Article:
I am writing to see if we can identify the reason why the LVDS receiver of our system has problems to receive the incoming stream properly.
The incoming stream comes from an LVDS ADC (AD9257) that consists on 8 LVDS data lines (1 line for each ADC channel), a frame clock LVDS line to align the boundaries of the received data and an LVDS clock line to which both data and frame clock lines are center-aligned. That is, for each AD9257 in our system we receive a total of 10 LVDS channels.
According to the specification of the ADC AD9257, the maximum clock-to-data output difference is 300ps, and the length of all the channels are matched with a maximum difference of 3mm (below 40ps).
With all this said, achieving a proper data reception at a bit-rate of 580MHz should be easy according to Cyclone V GX specs and the speed-grade (7) of the device we are using.
However, we are having problems to receive all the data properly. For instance, even after a period of time left to align the data-words to its boundaries using the frame_clock signal, the word-alignment is lost besides of the wrong reception of the data with fliping bits,...
We have tried to setup the ALTLVDS_RX core in both internal and external PLL clock, using the latter configuration to try to find the best clock phase shift to sample the data, but still without good results.
At this point we are running out of ideas, we think that our time constraints should be fine and we have could meet the timing. For that reason we would like to know if there is a setting we are not using and at the same time ensure that the ALTLVDS_RX is is able to receive data at these rates for the FPGA we are using.
One point that comes to our minds is the LVDS termination. So far we are using the internal FPGA termination for LVDS channels, but due to the high tolerance (40%) we do not know if it would be advisable to mount external termination resistors, and if this could be the rootcause of our reception problems.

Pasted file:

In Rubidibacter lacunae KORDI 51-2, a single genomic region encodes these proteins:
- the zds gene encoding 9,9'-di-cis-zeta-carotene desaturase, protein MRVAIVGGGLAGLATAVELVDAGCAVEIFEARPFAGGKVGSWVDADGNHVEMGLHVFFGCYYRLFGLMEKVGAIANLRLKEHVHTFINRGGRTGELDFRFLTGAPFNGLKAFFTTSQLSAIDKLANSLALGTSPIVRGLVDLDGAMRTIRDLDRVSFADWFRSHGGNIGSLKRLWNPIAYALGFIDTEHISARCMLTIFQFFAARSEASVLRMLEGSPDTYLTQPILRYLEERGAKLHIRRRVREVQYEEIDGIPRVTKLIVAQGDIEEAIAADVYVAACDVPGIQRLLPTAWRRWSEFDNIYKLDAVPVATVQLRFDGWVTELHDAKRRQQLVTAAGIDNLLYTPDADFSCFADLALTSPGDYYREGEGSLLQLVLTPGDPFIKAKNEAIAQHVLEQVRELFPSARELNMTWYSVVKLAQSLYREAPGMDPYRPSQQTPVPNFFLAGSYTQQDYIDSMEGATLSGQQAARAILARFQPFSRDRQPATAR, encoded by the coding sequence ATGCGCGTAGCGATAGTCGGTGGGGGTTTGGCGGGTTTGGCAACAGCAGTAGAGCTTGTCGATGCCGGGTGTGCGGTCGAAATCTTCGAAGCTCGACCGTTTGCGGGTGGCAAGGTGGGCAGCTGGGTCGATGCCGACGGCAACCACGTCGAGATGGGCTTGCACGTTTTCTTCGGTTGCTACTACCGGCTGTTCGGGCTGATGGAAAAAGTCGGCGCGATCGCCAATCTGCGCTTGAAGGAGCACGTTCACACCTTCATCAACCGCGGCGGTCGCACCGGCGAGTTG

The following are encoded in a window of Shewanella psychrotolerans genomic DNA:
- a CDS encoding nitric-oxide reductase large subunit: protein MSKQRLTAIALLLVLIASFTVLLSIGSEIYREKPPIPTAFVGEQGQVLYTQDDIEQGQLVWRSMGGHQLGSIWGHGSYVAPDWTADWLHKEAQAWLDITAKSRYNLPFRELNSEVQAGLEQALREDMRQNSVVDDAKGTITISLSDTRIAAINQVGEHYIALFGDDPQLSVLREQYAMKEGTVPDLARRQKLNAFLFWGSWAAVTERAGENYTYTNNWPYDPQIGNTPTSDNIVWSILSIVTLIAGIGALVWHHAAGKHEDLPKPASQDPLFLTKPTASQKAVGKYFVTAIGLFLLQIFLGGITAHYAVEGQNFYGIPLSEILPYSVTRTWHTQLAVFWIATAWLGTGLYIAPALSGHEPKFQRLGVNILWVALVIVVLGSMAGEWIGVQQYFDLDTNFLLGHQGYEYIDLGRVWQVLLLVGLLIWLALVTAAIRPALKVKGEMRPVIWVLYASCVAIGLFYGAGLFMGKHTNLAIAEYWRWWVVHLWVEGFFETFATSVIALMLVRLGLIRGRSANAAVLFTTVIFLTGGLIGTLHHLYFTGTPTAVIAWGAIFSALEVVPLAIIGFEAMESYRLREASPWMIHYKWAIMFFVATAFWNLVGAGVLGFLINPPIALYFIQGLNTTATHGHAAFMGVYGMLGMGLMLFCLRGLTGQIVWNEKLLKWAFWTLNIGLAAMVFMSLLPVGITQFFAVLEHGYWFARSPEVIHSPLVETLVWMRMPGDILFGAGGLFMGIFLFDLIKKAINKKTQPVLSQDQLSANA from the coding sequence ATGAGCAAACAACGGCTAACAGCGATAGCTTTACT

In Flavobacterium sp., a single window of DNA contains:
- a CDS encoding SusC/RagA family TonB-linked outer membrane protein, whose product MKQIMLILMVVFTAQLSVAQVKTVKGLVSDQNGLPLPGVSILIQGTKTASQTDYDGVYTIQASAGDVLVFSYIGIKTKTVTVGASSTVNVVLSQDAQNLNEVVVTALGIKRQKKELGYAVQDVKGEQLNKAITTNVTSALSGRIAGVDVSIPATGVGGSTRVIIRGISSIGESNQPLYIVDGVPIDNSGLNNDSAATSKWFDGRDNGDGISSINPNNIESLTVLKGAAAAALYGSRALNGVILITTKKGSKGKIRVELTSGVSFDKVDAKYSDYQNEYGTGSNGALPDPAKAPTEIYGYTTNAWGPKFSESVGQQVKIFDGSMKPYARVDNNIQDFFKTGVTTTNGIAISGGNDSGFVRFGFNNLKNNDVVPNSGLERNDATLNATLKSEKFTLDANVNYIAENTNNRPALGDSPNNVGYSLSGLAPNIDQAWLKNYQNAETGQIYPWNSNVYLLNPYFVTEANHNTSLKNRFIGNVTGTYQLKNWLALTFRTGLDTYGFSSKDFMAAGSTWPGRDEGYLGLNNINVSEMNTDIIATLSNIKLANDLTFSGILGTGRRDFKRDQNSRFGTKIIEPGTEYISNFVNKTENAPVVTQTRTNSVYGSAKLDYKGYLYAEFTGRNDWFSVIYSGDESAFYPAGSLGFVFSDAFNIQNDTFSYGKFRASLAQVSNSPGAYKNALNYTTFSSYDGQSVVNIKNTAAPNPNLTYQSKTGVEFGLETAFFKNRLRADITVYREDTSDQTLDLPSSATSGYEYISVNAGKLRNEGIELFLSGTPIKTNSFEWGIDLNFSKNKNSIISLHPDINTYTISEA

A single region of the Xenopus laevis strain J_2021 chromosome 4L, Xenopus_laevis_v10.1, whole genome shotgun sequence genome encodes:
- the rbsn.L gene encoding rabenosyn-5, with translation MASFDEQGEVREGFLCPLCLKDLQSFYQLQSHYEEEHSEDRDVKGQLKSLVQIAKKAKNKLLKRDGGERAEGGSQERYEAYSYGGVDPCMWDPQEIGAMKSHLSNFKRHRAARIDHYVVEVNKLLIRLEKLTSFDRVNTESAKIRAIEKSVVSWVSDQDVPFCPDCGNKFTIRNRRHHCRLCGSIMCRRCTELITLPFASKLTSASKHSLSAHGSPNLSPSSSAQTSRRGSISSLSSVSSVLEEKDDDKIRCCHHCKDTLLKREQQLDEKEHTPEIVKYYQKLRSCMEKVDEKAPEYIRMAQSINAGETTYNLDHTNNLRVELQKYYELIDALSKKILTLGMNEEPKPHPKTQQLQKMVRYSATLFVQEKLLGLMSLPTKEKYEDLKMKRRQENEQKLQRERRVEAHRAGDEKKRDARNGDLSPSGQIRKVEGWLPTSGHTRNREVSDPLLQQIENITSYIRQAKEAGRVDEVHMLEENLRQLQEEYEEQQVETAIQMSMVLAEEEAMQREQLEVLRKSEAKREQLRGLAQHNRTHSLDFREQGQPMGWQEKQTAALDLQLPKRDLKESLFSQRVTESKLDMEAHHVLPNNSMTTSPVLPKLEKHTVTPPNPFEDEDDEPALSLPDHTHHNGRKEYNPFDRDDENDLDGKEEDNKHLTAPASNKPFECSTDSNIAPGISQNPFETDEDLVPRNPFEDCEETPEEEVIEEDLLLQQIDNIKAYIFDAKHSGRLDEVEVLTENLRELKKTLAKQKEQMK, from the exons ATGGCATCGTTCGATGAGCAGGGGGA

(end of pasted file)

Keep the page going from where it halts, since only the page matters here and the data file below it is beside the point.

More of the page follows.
Hope you the serdes circuit for the Cyclone V is using the dedicated circuitry in your setting.
As you said termination is an another point to note. Please ensure that the termination is on internally on the FPGA.
Thanks for your answer.
Yes, we are using the dedicated circuitry to deserialize the incoming stream. This is the reason why we do not understand what is going wrong. Timing is met, the differential termination is set as well, the length of the LVDS lines are matched, but still we have problems to receive the stream of data at 580Mbps.
My question regarding the termination was in the sense that for such a tolerance in the termination resistor (40%), it could (and it will) lead to reflections in the LVDS line that degrade the link. The question is how much it can be degraded because of this tolerance in the termination. From the datasheet it should be possible to receive data over 800Mbps, but maybe this is only possible when the termination is precise enough (external).
Has anybody succeeded to receive such rates using the internal termination?
First of all, why did you choose 580 Mbps?
As about internal termination, I suppose that it is unlikely that issue comes from internal termination because of relatively slow speeds on each individual LVDS pair.
Also did you try to choose slower speeds? Do you use dev. board or your own PCB?
Thanks for answering!